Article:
That's a stupid statement. You need the infrastructure designed and implemented before you build more houses and then find that the infrastructure is inadequate.
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Simon Kirby
post May 20 2012, 09:01 PM
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QUOTE (Grumpy @ May 20 2012, 09:41 PM) *
That's a stupid statement. You need the infrastructure designed and implemented before you build more houses and then find that the infrastructure is inadequate.

You think it's stupid? Did you miss what happened in Ireland and Spain? Unbridled speculative house building hasn't just bankrupted the idiot developers, it's bankrupted the countries, and their idiocy looks likely to bring the whole of Europe down. I suspect this is what dannyboy is driving at. It's my guess that we do need more houses because we do have a housing shortage, but I have no actual evidence that's true, and if, as has been said, our population growth is actually down to Eastern European ecconomic migration then it's a fair bet that once our economy slumps the population will slump too, so it wouldn't do any harm to make sure on the figures. Maybe someone set the housebuilding targets just to keep their property development chums happy.


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John C
post May 20 2012, 09:27 PM
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QUOTE (dannyboy @ May 20 2012, 12:26 PM) *



You got it in one. And there are some rather large sums of cash involved too. Funny, but I seem to remember reading about the Chievely area being inside an AONB and as such any development was heresy.


The trouble with that is that 3/4 of West Berkshire is AONB, which more than likely mean that any greenfield site would possibly be AONB.
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Andy Capp
post May 20 2012, 09:38 PM
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I'm not worried about where the developments go, I just have no confidence that the council can deliver a good deal. Recent performance leads me to think they are incompetent.
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spartacus
post May 20 2012, 09:44 PM
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QUOTE (John C @ May 20 2012, 10:27 PM) *
The trouble with that is that 3/4 of West Berkshire is AONB, which more than likely mean that any greenfield site would possibly be AONB.

I have trouble with this.... This 'AONB' title really is overused and seems to have been thrown about with gay abandon on any patch of countryside that might be just 'nice' (when viewed from a certain angle).... It devalues areas which REALLY have significance or take your breath away as far as 'Natural Beauty' is concerned....

I mean 'OUTSTANDING'??!! Really!!? 3/4 of West Berkshire?? So on a par with Snowdonia, parts of the Peak District, North Yorkshire etc etc........?

If they dropped the 'O' it might be more easily accepted but to me while it may be nice countryside there's nothing particularly jaw-droppingly outstanding about it.....




Bring in the bulldozers...........
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Jayjay
post May 21 2012, 07:53 AM
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QUOTE (Simon Kirby @ May 20 2012, 10:01 PM) *
You think it's stupid? Did you miss what happened in Ireland and Spain? Unbridled speculative house building hasn't just bankrupted the idiot developers, it's bankrupted the countries, and their idiocy looks likely to bring the whole of Europe down. I suspect this is what dannyboy is driving at. It's my guess that we do need more houses because we do have a housing shortage, but I have no actual evidence that's true, and if, as has been said, our population growth is actually down to Eastern European ecconomic migration then it's a fair bet that once our economy slumps the population will slump too, so it wouldn't do any harm to make sure on the figures. Maybe someone set the housebuilding targets just to keep their property development chums happy.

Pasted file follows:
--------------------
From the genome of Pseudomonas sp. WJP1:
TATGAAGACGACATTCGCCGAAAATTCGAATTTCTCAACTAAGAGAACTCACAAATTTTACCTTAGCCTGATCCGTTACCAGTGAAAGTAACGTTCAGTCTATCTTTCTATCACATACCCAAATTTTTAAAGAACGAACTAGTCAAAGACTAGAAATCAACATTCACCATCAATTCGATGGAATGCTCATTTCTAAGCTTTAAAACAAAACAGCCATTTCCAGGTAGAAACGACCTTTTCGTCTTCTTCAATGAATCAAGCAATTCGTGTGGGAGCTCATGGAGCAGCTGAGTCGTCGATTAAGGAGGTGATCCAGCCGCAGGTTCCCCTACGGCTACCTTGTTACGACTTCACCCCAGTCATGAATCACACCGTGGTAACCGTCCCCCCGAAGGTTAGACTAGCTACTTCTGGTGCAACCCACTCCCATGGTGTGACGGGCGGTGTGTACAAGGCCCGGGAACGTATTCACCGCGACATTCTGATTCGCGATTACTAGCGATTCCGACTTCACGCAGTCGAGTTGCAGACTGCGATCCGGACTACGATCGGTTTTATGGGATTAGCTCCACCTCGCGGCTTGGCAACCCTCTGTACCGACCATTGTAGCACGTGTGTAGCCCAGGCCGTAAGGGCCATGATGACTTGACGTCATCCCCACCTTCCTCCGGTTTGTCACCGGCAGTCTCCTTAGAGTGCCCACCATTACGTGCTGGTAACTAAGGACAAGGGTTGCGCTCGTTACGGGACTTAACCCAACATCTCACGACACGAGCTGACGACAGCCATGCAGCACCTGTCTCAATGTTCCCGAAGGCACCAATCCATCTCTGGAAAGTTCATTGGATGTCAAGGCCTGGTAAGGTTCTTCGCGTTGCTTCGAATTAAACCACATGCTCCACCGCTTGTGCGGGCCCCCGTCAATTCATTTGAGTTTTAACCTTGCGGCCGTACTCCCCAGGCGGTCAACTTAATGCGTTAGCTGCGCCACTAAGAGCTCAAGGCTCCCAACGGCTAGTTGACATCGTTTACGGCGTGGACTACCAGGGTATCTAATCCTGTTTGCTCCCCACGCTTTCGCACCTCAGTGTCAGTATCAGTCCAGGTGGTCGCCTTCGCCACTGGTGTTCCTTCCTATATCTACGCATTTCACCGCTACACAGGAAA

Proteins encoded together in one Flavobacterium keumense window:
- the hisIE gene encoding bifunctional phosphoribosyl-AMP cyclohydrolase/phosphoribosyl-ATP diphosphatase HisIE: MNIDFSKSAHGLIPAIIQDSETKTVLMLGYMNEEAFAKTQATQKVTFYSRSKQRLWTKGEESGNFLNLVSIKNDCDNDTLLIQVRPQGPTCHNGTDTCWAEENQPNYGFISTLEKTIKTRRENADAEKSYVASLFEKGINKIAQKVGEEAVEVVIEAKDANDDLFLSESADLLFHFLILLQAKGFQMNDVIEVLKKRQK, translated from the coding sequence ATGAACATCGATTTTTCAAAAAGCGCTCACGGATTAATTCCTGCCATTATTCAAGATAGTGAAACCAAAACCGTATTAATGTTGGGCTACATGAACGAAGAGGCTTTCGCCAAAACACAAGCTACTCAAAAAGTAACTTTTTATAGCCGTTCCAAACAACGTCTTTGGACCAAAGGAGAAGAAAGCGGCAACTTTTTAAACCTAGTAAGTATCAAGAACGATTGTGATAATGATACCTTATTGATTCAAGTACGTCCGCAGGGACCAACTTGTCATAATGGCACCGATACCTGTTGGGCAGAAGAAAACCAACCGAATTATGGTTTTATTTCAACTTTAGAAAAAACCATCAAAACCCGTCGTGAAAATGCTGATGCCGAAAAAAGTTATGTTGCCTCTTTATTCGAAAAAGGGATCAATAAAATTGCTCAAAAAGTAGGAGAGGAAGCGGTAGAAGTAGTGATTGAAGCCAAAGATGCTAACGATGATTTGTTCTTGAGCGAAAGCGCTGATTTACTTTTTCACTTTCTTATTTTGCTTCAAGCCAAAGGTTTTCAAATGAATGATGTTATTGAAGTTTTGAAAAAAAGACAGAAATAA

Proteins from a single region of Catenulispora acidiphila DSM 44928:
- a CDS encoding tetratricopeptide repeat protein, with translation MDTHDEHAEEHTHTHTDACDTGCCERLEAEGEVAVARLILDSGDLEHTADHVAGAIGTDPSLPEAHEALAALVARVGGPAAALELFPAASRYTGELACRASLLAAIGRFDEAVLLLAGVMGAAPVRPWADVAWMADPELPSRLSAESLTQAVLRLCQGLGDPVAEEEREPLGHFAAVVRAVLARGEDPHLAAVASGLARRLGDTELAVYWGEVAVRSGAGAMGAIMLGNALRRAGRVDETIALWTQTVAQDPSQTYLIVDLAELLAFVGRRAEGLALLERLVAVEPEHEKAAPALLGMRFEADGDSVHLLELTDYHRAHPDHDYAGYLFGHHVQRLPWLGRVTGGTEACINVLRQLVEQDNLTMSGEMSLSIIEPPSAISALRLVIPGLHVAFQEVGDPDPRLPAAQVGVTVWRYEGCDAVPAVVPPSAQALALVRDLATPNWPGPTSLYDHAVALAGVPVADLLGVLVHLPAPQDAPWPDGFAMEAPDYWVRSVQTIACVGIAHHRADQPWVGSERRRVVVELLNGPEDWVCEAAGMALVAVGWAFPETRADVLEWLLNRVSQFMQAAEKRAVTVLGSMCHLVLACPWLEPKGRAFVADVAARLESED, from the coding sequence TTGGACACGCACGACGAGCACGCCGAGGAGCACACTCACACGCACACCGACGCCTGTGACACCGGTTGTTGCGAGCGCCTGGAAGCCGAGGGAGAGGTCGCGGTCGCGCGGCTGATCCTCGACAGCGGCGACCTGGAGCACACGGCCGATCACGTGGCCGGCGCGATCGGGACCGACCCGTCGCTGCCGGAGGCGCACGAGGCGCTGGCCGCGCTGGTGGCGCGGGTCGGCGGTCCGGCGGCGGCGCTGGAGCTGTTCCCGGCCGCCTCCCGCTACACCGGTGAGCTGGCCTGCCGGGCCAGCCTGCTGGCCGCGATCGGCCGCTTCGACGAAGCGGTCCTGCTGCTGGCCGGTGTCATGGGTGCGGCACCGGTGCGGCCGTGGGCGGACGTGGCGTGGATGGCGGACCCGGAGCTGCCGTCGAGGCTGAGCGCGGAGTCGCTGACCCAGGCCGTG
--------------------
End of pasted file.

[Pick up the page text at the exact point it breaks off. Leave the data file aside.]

I think the opposite may be true. Will people go home to no jobs and no money when they can claim benefits here and also claim child benefit for children still living in their own country?
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blackdog
post May 21 2012, 10:39 AM
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Chieveley has nothing to do with it. Fairhurst Estates own most of Shaw - all the land from Vodafone up to the Snelsmore - Hermitage Road is at risk. They have been trying to get permission to build on it for years - but were slow on the uptake.

The anti-Sandleford group talk about saving green space - in reality they mean saving the green space by them. The alternatives have always been Shaw or Thatcham. Of the three the Sandleford scheme is the most advanced, and looks pretty good (though what you see in the early stages is rarely what you eventuall get) and is easily the best in terms of local infrastructure. If they included an exit south of Newbury to take traffic quickly out to the A34 avoiding Newbury or Wash Common it would be spot on.

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dannyboy
post May 21 2012, 11:09 AM
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QUOTE (Grumpy @ May 20 2012, 09:41 PM) *
That's a stupid statement. You need the infrastructure designed and implemented before you build more houses and then find that the infrastructure is inadequate.

Is it? Who is paying for all this extra capacity that is, until the population increases underused & possibly lying idle?
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Simon Kirby
post May 21 2012, 11:59 AM
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QUOTE (blackdog @ May 21 2012, 11:39 AM) *